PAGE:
I think where the difference are, I think are important to illustrate the CCPA does not have — elaborate concepts of what they call the legal basis of processing, there’s about six different purposes that one can use under the GDPR to show that you have the right to do it in California that doesn’t exist. There’s a different take on what they call opt in or opt out. The GDPR takes a stance that you must opt in to sharing data or the use of your data and the CCPA it’s more of an opt-out jurisdiction. For the GDPR it covers any organization holding personal data on data subject in the EU and the CCPA covers only for-profit companies that possess data on California residents and that meet a high annual revenue threshold possess the personal data of thousands of people and derive at least half of revenue from sell of personal data, Samantha discussed earlier.
For the GDPR you must notify consumers if the data breach exists with CCPA, that notification does not appear though although it does refer to other statute where that obligation does exist.
With respect to penalties the GDPR, as Samantha, I think also talked about is 4% of revenues or 20 million Euros, whichever is greater. In the California law there is a distinction between penalties enforceable to the AG and those would be collected through a private right of action. For AG enforcement it’s up to $7,500, for intentional violations and then for private right of actions it’s per violation per customer, and Chad, we should note that the private right of action just mentioned is only applicable where there is a breach as opposed to some of the broader privacy obligations which would be enforced by the AG.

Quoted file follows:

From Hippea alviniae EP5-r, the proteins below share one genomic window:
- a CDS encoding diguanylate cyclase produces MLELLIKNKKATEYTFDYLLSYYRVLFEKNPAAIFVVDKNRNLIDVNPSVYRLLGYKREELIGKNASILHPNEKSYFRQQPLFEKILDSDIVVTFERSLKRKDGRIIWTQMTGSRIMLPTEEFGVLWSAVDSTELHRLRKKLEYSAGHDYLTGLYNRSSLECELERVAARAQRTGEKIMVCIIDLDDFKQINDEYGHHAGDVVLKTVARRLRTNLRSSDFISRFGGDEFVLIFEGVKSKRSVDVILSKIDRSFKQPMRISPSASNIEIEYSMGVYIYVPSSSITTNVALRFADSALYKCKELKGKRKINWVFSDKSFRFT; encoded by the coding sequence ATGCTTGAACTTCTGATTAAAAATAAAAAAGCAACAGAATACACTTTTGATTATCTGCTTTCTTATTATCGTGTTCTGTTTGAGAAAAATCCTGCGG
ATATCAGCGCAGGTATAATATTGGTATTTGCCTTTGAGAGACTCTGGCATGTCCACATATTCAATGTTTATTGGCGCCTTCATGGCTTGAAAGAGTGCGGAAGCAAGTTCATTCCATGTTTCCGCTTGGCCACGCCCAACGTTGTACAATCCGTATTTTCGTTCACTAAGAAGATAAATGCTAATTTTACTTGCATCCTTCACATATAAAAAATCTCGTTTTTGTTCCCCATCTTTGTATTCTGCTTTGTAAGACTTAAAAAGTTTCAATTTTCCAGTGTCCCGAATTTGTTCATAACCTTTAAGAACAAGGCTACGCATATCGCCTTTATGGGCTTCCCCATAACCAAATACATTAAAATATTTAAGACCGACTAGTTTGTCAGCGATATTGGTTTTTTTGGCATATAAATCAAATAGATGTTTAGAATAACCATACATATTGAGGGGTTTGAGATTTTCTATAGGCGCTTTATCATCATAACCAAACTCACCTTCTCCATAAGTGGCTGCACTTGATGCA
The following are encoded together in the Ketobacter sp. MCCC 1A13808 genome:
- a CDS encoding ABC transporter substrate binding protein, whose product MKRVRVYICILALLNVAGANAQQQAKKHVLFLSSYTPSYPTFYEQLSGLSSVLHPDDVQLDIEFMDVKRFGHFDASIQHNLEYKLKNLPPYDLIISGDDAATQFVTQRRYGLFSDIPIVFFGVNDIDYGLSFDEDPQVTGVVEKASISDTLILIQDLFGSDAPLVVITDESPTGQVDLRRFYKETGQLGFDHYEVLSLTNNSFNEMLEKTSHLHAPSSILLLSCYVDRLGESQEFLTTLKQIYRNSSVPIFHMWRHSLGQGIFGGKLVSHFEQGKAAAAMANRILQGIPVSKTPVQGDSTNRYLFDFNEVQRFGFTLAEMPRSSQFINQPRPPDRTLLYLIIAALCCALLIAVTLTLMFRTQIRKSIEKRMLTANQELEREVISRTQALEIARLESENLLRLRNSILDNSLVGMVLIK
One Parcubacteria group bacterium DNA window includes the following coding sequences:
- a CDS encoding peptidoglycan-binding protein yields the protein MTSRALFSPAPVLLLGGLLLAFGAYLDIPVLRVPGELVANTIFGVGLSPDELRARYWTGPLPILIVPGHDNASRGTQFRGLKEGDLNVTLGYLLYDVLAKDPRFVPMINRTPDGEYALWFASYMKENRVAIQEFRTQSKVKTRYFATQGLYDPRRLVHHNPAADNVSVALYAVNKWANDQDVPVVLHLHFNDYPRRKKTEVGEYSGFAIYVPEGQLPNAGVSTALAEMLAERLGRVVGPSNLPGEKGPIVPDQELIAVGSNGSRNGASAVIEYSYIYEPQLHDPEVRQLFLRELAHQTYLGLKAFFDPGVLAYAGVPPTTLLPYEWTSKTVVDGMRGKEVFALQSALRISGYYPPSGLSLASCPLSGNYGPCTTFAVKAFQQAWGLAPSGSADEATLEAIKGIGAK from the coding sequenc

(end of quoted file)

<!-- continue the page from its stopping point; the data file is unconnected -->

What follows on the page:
Charles Volkert: Great to know, Joel, thank you. Well, we have much more to discuss with Joel and Samantha regarding California’s new privacy law, but first it’s time for a quick break.
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Charles Volkert: Welcome back to the Robert Half Legal Report. I’m Chad Volkert and joining me today are Joel Wuesthoff and Samantha Kim from Robert Half Legal’s Consulting Solutions Practice.
We’ve been talking today about the recently passed California Consumer Privacy Act, a comprehensive law that protects information privacy by providing California residents effective ways to control their personal information.
The Act was signed into law at the end of June and is set to take effect on January 1, 2020 and while it is several months before the Act is enforceable many companies have already started preparations to comply with the legislation.
Joel and Samantha, can you discuss initial actions that law firms and corporate legal departments and affected companies should take now in response to CCPA?
Samantha Kim: Yes, Chad, there are several things that companies should start looking at before the enforcement date in 2020. First companies and legal departments should look to see if the CCPA applies to them.
And as I’ve mentioned these are going to be for-profit companies that do a lot of business in California, and also they need to look to see if their law firm, for example, and they serve as outside counsel for a company whether that company may be impacted also by CCPA, because their work with clients and things may subject them to that law as well.
So some of the critical steps that companies that deal with California residents and California consumers is first to identify how this law is going to apply to them. They should determine if they collect if they maintain or hold any personal information for California residents, and if so, does the company meet the other qualifying criteria such as the revenue marker that I discussed earlier and if they do then I think they should all start a CCPA compliance team of some sort to begin planning to start discussing how to implement changes that are going to be required once the law comes into effect January of 2020.